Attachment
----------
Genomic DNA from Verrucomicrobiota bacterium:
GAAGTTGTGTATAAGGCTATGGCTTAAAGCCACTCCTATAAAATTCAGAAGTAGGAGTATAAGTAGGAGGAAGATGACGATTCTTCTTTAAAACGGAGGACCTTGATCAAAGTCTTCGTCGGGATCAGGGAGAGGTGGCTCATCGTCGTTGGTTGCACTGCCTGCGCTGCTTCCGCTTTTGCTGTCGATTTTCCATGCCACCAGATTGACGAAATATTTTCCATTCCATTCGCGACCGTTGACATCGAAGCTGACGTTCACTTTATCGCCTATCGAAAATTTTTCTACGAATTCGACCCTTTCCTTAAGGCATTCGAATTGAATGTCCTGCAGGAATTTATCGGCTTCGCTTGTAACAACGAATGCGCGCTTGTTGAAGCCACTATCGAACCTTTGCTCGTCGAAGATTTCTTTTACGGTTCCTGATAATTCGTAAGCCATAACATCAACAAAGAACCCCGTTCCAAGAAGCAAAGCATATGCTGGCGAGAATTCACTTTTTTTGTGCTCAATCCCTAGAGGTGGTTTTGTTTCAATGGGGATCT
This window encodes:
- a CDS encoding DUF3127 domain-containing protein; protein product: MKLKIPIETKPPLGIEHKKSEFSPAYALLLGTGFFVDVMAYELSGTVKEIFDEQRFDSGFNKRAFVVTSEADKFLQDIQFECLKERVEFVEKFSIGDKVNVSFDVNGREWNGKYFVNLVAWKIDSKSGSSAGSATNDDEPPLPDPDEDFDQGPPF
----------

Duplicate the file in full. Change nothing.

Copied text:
Genomic DNA from Verrucomicrobiota bacterium:
GAAGTTGTGTATAAGGCTATGGCTTAAAGCCACTCCTATAAAATTCAGAAGTAGGAGTATAAGTAGGAGGAAGATGACGATTCTTCTTTAAAACGGAGGACCTTGATCAAAGTCTTCGTCGGGATCAGGGAGAGGTGGCTCATCGTCGTTGGTTGCACTGCCTGCGCTGCTTCCGCTTTTGCTGTCGATTTTCCATGCCACCAGATTGACGAAATATTTTCCATTCCATTCGCGACCGTTGACATCGAAGCTGACGTTCACTTTATCGCCTATCGAAAATTTTTCTACGAATTCGACCCTTTCCTTAAGGCATTCGAATTGAATGTCCTGCAGGAATTTATCGGCTTCGCTTGTAACAACGAATGCGCGCTTGTTGAAGCCACTATCGAACCTTTGCTCGTCGAAGATTTCTTTTACGGTTCCTGATAATTCGTAAGCCATAACATCAACAAAGAACCCCGTTCCAAGAAGCAAAGCATATGCTGGCGAGAATTCACTTTTTTTGTGCTCAATCCCTAGAGGTGGTTTTGTTTCAATGGGGATCT
This window encodes:
- a CDS encoding DUF3127 domain-containing protein; protein product: MKLKIPIETKPPLGIEHKKSEFSPAYALLLGTGFFVDVMAYELSGTVKEIFDEQRFDSGFNKRAFVVTSEADKFLQDIQFECLKERVEFVEKFSIGDKVNVSFDVNGREWNGKYFVNLVAWKIDSKSGSSAGSATNDDEPPLPDPDEDFDQGPPF